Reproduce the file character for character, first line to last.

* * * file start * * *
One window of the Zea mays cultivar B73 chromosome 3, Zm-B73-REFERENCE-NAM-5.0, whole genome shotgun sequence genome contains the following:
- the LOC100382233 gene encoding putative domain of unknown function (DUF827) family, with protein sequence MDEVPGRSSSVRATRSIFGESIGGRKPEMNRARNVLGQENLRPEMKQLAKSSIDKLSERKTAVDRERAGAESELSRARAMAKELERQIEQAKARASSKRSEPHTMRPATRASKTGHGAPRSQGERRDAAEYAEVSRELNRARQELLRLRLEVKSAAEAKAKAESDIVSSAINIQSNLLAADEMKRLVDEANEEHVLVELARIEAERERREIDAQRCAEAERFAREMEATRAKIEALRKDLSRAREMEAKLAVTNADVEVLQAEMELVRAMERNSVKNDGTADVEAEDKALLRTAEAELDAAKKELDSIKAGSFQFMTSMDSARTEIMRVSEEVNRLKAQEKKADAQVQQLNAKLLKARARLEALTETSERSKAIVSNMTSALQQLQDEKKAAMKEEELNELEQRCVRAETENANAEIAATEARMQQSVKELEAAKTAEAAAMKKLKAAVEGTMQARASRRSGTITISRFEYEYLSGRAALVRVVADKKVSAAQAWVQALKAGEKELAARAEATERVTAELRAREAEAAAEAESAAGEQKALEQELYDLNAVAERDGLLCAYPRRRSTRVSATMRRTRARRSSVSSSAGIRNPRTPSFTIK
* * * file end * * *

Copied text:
One window of the Zea mays cultivar B73 chromosome 3, Zm-B73-REFERENCE-NAM-5.0, whole genome shotgun sequence genome contains the following:
- the LOC100382233 gene encoding putative domain of unknown function (DUF827) family, with protein sequence MDEVPGRSSSVRATRSIFGESIGGRKPEMNRARNVLGQENLRPEMKQLAKSSIDKLSERKTAVDRERAGAESELSRARAMAKELERQIEQAKARASSKRSEPHTMRPATRASKTGHGAPRSQGERRDAAEYAEVSRELNRARQELLRLRLEVKSAAEAKAKAESDIVSSAINIQSNLLAADEMKRLVDEANEEHVLVELARIEAERERREIDAQRCAEAERFAREMEATRAKIEALRKDLSRAREMEAKLAVTNADVEVLQAEMELVRAMERNSVKNDGTADVEAEDKALLRTAEAELDAAKKELDSIKAGSFQFMTSMDSARTEIMRVSEEVNRLKAQEKKADAQVQQLNAKLLKARARLEALTETSERSKAIVSNMTSALQQLQDEKKAAMKEEELNELEQRCVRAETENANAEIAATEARMQQSVKELEAAKTAEAAAMKKLKAAVEGTMQARASRRSGTITISRFEYEYLSGRAALVRVVADKKVSAAQAWVQALKAGEKELAARAEATERVTAELRAREAEAAAEAESAAGEQKALEQELYDLNAVAERDGLLCAYPRRRSTRVSATMRRTRARRSSVSSSAGIRNPRTPSFTIK